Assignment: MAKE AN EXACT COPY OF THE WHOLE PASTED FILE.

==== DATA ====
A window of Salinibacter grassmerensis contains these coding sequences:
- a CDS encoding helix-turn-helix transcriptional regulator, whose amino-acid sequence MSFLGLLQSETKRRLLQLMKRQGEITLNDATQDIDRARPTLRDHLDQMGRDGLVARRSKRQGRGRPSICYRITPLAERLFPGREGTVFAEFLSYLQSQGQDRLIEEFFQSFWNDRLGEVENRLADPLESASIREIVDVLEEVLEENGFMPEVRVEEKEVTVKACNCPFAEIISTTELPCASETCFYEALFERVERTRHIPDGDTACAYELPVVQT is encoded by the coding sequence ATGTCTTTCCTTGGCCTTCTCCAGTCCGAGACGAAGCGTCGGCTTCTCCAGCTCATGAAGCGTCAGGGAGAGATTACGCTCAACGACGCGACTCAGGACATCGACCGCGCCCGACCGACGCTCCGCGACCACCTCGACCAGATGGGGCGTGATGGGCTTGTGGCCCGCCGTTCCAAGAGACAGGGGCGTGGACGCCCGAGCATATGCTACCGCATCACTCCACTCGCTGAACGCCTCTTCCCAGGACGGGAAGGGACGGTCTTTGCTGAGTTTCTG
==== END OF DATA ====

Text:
A window of Salinibacter grassmerensis contains these coding sequences:
- a CDS encoding helix-turn-helix transcriptional regulator, whose amino-acid sequence MSFLGLLQSETKRRLLQLMKRQGEITLNDATQDIDRARPTLRDHLDQMGRDGLVARRSKRQGRGRPSICYRITPLAERLFPGREGTVFAEFLSYLQSQGQDRLIEEFFQSFWNDRLGEVENRLADPLESASIREIVDVLEEVLEENGFMPEVRVEEKEVTVKACNCPFAEIISTTELPCASETCFYEALFERVERTRHIPDGDTACAYELPVVQT is encoded by the coding sequence ATGTCTTTCCTTGGCCTTCTCCAGTCCGAGACGAAGCGTCGGCTTCTCCAGCTCATGAAGCGTCAGGGAGAGATTACGCTCAACGACGCGACTCAGGACATCGACCGCGCCCGACCGACGCTCCGCGACCACCTCGACCAGATGGGGCGTGATGGGCTTGTGGCCCGCCGTTCCAAGAGACAGGGGCGTGGACGCCCGAGCATATGCTACCGCATCACTCCACTCGCTGAACGCCTCTTCCCAGGACGGGAAGGGACGGTCTTTGCTGAGTTTCTG